How to build and emulate for Universal Windows Platform with Unity 5.3

This procedure has been tested using Windows 8.1 and Windows 10 with Unity 5.3.1p2 and Visual Studio Community 2015 Version 14.0.24720.00 Update 1.

Note: Although the Unity docs state that “Currently if you want to build for Universal Windows 10 Applications (a.k.a UWP), you have to do it on Windows 10.” (http://docs.unity3d.com/Manual/universal-windows-10-apps.html), building on Windows 8.1 also seems to work for me. Perhaps the docs are not up to date with the current Unity version (5.3.1p2).

0. If you are going to use the Windows Phone emulator, make sure you are using a Pro or Enterprise version of Windows 8 or 10. Also make sure that your computer supports Hyper-V. More info and possible work arounds:

https://msdn.microsoft.com/library/windows/apps/mt162269.aspx
http://superuser.com/questions/524828/how-can-i-tell-which-version-of-windows-8-i-am-running-standard-pro-enterpris
http://stackoverflow.com/questions/22296797/windows-phone-emulator-doesnt-run-without-hyper-v-on-win-8-1-any-alternative
http://www.cnet.com/news/microsoft-launches-free-90-day-trial-version-of-windows-10/

1. Install the Windows Store IL2CPP Scripting Backend in Unity (you have to mark that you want it during the Unity installation in the Unity Download Assistant). IL2CPP is currently (2016-01-15) experimental for Windows Phone and only supports the Windows 10 SDK. The alternative is to use the Windows Store .Net Scripting Backend. However, that backend is based on .Net Core which does not support all the standard classes available in .Net/Unity, see the links below for more info:

http://docs.unity3d.com/Manual/windowsstore-dotnet.html
https://msdn.microsoft.com/en-us/library/windows/apps/br230232.aspx

1.1. If you really want/need to use the Windows Store .Net Scripting Backend, you can use preprocessor directives to exchange code based on which platform you are compiling for. You can find the available preprocessor directives here: http://docs.unity3d.com/Manual/PlatformDependentCompilation.html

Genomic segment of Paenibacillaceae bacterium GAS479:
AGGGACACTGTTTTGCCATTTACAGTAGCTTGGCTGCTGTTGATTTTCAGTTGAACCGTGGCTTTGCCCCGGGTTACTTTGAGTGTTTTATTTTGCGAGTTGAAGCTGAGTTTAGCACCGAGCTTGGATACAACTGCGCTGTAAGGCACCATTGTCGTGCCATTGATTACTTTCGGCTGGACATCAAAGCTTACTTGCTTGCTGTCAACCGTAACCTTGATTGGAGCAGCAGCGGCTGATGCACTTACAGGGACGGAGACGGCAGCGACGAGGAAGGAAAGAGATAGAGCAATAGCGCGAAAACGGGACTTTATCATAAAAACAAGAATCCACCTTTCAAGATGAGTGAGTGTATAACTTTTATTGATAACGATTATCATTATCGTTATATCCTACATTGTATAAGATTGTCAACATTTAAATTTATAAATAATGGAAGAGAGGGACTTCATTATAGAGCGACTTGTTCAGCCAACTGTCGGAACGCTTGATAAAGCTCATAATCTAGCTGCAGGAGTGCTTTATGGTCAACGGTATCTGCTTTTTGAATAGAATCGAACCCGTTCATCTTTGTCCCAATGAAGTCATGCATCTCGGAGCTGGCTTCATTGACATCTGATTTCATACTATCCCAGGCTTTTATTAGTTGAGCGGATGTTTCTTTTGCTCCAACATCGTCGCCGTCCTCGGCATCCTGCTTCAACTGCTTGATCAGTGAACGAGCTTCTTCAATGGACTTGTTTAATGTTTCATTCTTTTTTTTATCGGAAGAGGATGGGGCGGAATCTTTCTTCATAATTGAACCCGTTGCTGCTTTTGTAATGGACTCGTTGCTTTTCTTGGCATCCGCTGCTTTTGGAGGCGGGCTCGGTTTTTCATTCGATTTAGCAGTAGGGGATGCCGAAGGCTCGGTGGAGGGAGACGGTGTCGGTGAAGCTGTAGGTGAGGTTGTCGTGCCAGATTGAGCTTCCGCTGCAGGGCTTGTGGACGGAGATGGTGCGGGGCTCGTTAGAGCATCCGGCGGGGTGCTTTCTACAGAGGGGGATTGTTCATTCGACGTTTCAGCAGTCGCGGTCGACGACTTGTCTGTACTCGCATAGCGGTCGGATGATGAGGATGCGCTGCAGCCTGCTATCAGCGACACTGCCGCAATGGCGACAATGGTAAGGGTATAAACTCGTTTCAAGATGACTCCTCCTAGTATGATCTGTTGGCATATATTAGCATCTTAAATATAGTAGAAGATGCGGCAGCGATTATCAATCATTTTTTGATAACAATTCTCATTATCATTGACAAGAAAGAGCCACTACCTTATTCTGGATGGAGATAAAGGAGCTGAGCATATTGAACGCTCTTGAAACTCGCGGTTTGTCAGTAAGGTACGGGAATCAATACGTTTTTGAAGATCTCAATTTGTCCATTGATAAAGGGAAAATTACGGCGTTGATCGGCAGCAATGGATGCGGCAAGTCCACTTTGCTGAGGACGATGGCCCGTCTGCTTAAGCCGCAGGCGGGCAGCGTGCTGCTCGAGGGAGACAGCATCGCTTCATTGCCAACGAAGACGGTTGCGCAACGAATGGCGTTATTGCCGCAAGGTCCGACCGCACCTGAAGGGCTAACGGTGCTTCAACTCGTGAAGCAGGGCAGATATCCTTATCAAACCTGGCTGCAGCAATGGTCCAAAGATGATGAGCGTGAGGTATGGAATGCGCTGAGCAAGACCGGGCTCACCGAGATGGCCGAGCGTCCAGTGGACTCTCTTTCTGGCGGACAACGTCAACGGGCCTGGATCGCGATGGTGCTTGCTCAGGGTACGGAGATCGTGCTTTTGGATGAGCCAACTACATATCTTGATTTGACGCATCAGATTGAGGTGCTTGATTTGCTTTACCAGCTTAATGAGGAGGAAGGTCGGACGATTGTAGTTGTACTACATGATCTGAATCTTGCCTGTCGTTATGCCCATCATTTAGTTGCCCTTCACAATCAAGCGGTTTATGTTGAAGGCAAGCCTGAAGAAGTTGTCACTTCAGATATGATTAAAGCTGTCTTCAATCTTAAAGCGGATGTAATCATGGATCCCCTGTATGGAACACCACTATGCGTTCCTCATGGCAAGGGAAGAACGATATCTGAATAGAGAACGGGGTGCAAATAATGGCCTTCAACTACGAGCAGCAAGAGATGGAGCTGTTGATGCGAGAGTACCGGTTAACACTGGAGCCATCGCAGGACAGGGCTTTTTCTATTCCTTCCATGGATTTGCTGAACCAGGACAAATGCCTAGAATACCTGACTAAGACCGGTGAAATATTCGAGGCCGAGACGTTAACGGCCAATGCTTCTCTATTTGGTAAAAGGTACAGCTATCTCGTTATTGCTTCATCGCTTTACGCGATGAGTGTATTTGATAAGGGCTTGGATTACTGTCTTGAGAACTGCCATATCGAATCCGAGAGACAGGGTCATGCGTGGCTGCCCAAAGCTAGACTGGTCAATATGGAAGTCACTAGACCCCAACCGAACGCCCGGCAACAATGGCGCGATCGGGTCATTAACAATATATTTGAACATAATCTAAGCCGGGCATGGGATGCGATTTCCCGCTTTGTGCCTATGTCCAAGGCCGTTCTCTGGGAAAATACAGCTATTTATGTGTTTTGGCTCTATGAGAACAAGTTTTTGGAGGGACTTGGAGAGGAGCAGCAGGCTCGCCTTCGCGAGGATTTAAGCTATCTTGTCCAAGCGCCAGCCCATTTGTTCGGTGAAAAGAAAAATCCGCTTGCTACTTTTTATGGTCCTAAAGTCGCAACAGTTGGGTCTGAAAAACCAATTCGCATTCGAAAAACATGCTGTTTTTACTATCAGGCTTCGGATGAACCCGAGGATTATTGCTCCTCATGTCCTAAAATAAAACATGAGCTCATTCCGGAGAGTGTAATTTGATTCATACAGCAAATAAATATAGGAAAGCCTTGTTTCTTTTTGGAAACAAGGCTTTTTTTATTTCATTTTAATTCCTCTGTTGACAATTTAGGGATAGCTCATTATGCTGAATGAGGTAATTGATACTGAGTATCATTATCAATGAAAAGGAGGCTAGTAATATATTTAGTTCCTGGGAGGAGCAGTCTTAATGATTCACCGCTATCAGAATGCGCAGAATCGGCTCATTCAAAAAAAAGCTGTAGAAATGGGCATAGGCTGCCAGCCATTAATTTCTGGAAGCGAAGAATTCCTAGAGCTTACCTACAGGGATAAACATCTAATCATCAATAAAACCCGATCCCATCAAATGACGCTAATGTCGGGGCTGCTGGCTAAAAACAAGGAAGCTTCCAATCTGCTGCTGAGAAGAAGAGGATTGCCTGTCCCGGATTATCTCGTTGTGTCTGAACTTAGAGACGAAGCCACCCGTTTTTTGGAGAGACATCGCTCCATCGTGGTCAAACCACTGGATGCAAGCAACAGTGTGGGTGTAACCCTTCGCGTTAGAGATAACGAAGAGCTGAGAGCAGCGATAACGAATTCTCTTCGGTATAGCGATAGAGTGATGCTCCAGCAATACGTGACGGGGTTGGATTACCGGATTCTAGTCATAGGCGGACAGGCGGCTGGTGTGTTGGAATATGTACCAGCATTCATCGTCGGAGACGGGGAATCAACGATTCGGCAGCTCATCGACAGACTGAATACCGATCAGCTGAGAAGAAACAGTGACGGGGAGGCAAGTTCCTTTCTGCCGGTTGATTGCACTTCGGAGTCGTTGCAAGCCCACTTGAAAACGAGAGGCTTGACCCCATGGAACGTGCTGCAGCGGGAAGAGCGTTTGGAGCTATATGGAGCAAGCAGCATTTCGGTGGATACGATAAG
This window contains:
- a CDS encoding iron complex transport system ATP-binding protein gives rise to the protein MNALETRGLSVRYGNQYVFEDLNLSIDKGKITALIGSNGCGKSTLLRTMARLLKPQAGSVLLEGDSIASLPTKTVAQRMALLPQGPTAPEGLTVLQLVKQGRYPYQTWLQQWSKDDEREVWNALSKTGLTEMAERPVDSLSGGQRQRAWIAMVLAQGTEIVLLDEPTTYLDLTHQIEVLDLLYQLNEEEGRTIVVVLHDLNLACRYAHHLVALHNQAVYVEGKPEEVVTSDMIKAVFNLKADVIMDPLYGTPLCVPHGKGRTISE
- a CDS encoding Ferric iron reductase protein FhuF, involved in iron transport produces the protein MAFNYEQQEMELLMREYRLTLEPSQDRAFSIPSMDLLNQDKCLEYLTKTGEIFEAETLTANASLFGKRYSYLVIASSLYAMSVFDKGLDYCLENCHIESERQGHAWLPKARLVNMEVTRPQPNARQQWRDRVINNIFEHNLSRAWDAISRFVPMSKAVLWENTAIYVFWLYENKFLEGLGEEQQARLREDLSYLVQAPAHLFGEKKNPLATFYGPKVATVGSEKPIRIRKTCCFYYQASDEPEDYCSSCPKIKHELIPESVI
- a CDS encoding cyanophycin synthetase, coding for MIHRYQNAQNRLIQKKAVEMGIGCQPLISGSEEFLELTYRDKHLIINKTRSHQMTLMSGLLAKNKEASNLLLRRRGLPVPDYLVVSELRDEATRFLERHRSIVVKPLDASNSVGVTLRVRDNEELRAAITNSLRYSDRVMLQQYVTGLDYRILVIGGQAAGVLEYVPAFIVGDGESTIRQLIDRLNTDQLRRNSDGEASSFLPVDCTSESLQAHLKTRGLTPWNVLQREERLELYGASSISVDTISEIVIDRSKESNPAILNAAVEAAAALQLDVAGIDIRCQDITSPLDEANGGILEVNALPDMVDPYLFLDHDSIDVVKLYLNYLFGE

Especially NETFX_CORE and WINDOWS_UWP may be useful.

2. Choose to use IL2CPP to compile your Unity project: In Unity, go to Player Settings (Edit->Project Settings->Player). Click on the Windows Store icon in the Player Settings. Go to Other Settings->Configuration->ScriptingBackend and choose IL2CPP. This is the same procedure as is used when choosing scripting backend for iOS in Unity: http://docs.unity3d.com/Manual/iphone-64bit.html

3. In Unity Build Settings (File->Build Settings…), choose SDK->Universal 10. Then press Build. If Unity complains about a missing Windows SDK, download the one found here: https://dev.windows.com/en-us/downloads/windows-10-sdk

4. Make sure you have Visual Studio 2015 Update 1 installed. Versions before that have a known optimization bug with Unity (http://forum.unity3d.com/threads/warning-about-vs2015-optimizer-bug-please-update-to-vs2015-update-1.378181/). If you already have Visual Studio 2015 installed, a small flag in the top right corner should appear if there is an update available. Click on it to see which updates exist. Also make sure that Windows 10 SDK (includes emulator) and Windows 8.1 SDK and emulator are installed in Visual Studio if you intend to use those. (Visual Studio will probably also warn you if you try to use them without installing them.)

5. See the following video for the rest of the build and emulator procedure (starts about 30 minutes in): https://mix.office.com/watch/qqsyfebysgrj

6. For more information about the resulting project structure, Debug/Release/Master configuration in Visual Studio etc. see:

http://docs.unity3d.com/Manual/windowsstore-generatedproject-il2cpp.html
http://docs.unity3d.com/Manual/windowsstore-faq.html

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